Stream: Beginner Questions

Topic: polynomials


view this post on Zulip Anthony Bordg (Nov 17 2020 at 17:22):

Is there anything on multivariate polynomials either in the basic library or in the AFP? Or at least on bivariate polynomials?
A quick search led me to the theory Polynomial and the archive Hilbert's Nullstellensatz. Both are difficult to parse due to the lack of comments, but I assume they deal only with univariate polynomials. Am I right?

view this post on Zulip Mathias Fleury (Nov 17 2020 at 17:36):

They are multivariate, see http://www.andreas-lochbihler.de/pub/haftmann14iw.pdf (or the slides) that explains the main ideas.

view this post on Zulip Mathias Fleury (Nov 17 2020 at 17:37):

I found polynomials very painful to use(you need to understand the construction, otherwise sledgegammer does not work) when I needed them, but it works.

view this post on Zulip Mathias Fleury (Nov 17 2020 at 20:22):

Some less negative comment: I used polynomials and needed very practical theorems (is x in the variables of the polynom 1? -- no this is not automatic). I did not need any analysis. The library was developed for the latter, not for my use case.

view this post on Zulip Manuel Eberl (Nov 18 2020 at 07:46):

@Mathias Fleury: Anthony was linking to the Polynomial theory from HOL-Computational_Algebra, which is univariate. What you're thinking of is the Polynomials entry in the AFP.

I use the latter in my entries on symmetric polynomials and power sum polynomials, and I heavily use the first of those in my proof of the transcendence of π\pi. But yes, they are very painful to use and there's a lot of stuff missing.

There might be a lot of material in my entries that should be moved to the Polynomials entry as well.

view this post on Zulip Mathias Fleury (Nov 18 2020 at 07:49):

ah yeah, true, sorry for the confusion.

view this post on Zulip Mathias Fleury (Nov 18 2020 at 07:51):

I forgot that we have at least 2 different libraries of polynomials...

view this post on Zulip Manuel Eberl (Nov 18 2020 at 07:54):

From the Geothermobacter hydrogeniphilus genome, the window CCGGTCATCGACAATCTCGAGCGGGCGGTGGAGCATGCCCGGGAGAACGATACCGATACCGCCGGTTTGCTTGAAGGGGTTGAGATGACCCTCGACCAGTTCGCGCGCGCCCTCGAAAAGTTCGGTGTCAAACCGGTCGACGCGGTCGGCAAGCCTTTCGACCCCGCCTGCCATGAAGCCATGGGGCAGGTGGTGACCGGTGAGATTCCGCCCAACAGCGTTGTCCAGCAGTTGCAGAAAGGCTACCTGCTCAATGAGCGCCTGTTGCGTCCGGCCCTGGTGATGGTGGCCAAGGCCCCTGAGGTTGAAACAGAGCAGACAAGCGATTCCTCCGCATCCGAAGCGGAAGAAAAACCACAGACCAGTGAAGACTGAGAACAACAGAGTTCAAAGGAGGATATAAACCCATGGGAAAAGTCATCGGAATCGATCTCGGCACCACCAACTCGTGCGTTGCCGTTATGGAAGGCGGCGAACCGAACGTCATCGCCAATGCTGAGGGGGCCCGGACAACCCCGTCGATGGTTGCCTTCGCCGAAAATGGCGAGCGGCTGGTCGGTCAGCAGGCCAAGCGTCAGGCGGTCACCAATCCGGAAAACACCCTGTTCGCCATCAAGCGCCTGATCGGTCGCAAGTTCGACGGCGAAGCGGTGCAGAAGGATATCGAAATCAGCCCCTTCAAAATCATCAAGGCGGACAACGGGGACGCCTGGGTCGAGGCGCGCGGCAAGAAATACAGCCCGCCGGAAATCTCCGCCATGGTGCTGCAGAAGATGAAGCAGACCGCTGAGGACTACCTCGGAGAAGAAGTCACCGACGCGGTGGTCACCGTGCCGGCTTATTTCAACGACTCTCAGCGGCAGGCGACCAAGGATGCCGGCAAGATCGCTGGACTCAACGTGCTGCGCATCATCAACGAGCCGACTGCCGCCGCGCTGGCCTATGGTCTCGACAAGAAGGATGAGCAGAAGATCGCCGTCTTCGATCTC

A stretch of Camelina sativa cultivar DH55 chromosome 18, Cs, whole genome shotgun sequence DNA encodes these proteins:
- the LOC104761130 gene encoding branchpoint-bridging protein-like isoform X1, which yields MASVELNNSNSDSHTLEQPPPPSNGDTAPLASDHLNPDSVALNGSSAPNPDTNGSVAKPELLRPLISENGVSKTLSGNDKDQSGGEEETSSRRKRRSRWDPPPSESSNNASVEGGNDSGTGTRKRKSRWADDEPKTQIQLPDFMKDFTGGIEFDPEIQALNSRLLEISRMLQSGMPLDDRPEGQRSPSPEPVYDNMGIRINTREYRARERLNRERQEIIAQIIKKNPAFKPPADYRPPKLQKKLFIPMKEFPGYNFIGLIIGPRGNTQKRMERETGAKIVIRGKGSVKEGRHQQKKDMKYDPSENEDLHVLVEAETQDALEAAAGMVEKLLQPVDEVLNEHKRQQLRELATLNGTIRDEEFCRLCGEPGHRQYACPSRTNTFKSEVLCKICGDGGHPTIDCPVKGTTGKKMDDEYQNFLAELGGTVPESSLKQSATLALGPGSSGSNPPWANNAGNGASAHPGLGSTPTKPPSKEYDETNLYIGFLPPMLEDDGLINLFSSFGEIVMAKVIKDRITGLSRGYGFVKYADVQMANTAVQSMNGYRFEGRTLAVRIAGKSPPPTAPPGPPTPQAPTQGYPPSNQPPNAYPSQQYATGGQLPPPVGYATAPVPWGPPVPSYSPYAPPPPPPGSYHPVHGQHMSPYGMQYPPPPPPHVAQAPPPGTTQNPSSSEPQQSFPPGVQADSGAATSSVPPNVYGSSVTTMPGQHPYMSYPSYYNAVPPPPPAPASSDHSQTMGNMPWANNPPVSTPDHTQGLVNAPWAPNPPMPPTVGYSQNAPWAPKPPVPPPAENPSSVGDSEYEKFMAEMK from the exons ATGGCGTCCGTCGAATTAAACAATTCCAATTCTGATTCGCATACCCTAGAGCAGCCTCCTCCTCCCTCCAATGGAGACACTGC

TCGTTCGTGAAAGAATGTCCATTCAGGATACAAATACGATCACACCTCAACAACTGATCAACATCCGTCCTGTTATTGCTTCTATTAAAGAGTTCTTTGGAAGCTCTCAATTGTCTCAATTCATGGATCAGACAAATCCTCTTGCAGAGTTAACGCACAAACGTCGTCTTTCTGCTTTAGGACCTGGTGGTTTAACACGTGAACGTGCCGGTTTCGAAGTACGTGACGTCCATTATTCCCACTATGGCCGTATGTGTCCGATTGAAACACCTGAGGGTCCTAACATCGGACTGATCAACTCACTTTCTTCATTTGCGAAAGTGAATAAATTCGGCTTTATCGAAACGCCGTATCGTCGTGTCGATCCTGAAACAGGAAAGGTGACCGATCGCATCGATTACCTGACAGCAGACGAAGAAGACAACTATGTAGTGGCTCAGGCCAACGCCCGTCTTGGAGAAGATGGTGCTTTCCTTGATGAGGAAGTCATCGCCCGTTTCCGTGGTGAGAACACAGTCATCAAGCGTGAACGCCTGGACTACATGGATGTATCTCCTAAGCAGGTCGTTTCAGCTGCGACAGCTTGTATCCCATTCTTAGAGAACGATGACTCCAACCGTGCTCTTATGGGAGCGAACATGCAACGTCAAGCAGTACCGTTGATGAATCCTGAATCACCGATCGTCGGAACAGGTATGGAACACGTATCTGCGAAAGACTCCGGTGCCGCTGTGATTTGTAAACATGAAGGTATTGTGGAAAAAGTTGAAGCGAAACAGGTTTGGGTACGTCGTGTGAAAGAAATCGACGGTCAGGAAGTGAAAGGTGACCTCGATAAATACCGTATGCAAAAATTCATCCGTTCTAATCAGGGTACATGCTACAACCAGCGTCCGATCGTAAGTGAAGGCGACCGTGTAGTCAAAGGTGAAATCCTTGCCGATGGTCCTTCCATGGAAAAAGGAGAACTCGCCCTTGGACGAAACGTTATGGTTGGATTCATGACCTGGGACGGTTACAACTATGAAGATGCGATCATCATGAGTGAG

That's a very optimistic estimate. :P

view this post on Zulip Manuel Eberl (Nov 18 2020 at 07:54):

There's at least 3 more in HOL-Algebra.

view this post on Zulip Manuel Eberl (Nov 18 2020 at 07:56):

The univariate ones from HOL-Computational_Algebra are by far the most pleasant ones to use, but, well, they are univariate. And they are bound to the type classes, like everything in HOL-Computational_Algebra.

view this post on Zulip Anthony Bordg (Nov 18 2020 at 20:38):

Mathias Fleury said:

They are multivariate, see http://www.andreas-lochbihler.de/pub/haftmann14iw.pdf (or the slides) that explains the main ideas.

Thanks for the reference.

view this post on Zulip Anthony Bordg (Nov 19 2020 at 12:18):

When using univariate polynomials, should one see them as particular cases of multivariate polynomials or is there one of the many formalizations of univariate polynomials which is compatible with multivariate polynomials as formalized in Polynomials?

view this post on Zulip Manuel Eberl (Nov 19 2020 at 12:36):

I don't think there is one that is compatible to that. But I would say if you can use the ones from HOL-Computational_Algebra, you should use those.

view this post on Zulip Manuel Eberl (Nov 19 2020 at 12:37):

There's also some work on bivariate polynomials that sees them as 'a poly poly.

view this post on Zulip Manuel Eberl (Nov 19 2020 at 12:37):

(where poly is the type from HOL-Computational_Algebra)

view this post on Zulip Gergely Buday (Nov 19 2020 at 16:20):

(deleted)

view this post on Zulip Mathias Fleury (Nov 20 2020 at 11:49):

(deleted)


Last updated: Aug 13 2022 at 05:18 UTC